Cost benefit analysis

Quantitative (monetary) assessment of all negative and positive impacts associated with a given action. Cost benefit analysis enables comparison of different interventions, investments or strategies and reveals how a given investment or policy effort pays off for a particular stakeholder.


1. Cost benefit analysis requires quantifying and aggregating together all benefits (and costs). However, some benefits may be difficult to quantify or measure in uniform units that enable them to be aggregated such as social impacts, damage to cultural assets, damage to the environment and externalities. It is also typically dependent on several key assumptions – such as the time horizon that is being evaluated, and the discount rate used to aggregate costs and benefits over time.

2. Possible alternate assessment methods to cost benefit analysis could include multi-criteria analysis, expert elicitation methods like Delphi, and methods that analyze the effects of not taking action.

3. "Benefit cost analysis" is an equivalent to "Cost benefit analysis" and offers an evidence-based evaluation of options that can help in data-driven decision making.


Modified from IPCC (2018).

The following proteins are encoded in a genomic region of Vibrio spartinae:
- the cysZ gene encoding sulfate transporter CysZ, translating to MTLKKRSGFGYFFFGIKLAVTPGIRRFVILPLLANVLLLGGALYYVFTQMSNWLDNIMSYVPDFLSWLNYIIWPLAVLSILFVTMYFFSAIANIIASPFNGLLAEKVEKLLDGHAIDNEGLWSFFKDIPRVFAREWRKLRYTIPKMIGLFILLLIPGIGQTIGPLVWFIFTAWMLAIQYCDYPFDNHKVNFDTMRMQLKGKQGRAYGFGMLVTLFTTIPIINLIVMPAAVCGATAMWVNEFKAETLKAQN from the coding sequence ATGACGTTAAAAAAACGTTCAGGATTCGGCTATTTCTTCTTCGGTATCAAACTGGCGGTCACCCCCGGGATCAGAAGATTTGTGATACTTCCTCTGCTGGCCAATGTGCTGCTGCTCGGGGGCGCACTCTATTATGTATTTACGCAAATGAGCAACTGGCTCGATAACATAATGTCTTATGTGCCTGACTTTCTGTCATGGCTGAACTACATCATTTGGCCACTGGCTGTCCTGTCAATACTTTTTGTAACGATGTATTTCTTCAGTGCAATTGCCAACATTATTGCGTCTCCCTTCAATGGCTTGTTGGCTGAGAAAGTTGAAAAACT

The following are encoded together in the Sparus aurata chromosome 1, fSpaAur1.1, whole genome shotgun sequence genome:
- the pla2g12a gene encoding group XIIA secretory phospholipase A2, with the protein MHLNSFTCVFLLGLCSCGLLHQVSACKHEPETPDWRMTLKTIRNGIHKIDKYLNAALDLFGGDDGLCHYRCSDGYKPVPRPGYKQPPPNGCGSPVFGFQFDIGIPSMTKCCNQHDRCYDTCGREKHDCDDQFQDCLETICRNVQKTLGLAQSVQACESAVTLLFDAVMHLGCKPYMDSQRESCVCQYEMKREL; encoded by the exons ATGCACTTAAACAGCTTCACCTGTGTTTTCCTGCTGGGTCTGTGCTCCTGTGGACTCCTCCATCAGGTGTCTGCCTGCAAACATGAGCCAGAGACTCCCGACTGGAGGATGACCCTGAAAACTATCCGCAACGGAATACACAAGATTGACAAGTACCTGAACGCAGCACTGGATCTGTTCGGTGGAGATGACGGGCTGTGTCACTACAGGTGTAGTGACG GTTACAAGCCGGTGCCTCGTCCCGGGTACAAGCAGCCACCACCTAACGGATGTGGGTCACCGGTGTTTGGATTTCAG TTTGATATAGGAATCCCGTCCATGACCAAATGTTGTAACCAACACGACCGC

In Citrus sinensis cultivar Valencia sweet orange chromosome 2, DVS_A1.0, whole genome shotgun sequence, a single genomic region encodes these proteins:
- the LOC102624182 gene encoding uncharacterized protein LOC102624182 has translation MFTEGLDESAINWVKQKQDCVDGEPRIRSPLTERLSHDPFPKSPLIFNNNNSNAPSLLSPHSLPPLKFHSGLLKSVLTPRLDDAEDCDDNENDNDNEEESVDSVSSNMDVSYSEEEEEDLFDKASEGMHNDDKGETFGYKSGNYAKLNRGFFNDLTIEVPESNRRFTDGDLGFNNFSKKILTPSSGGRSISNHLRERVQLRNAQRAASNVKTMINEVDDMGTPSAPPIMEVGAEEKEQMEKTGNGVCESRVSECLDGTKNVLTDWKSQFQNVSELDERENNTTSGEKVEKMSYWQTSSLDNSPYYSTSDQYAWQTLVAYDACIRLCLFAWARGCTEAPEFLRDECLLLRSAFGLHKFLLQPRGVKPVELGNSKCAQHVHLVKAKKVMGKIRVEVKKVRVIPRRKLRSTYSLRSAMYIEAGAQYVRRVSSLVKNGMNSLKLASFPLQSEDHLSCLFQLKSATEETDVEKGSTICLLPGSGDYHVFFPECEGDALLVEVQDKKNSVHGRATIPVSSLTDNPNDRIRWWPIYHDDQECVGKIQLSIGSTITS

Cost benefit analysis findings – GDh Thinadhoo

The Republic of Maldives is an archipelagic state of 26 atolls in the South Asian region of the Indian Ocean. Thinadhoo Island is located approximately 410km from the capital city Malé. Heavy rainfall often results in flooding. However, flooding has only become prominent after land reclamation began in the 1990s.

Thinadhoo’s geographic location also means it is exposed to swell waves, storm surges and tsunamis in addition to flooding due to increased intensity of rains. Assessments suggested that a severe tsunami would result in great loss of life. Multiple protection scenarios were drawn up – “Safe Island Protection”, “Selected Safe Island Protection” and “Limited Protection”, in descending order of cost. Variable costs were assessed for ongoing maintenance, and benefits were estimated as a percentage reduction in losses. Cost benefit analysis findings indicated that the optimum benefits would be delivered in the limited protection scenario, and a full suite of measures may not be the most cost-effective approach.


Source: Venton, Cabot. (2009, September). Cost Benefit Study of Disaster Risk Mitigation Measures in Three Islands in the Maldives. UNDP.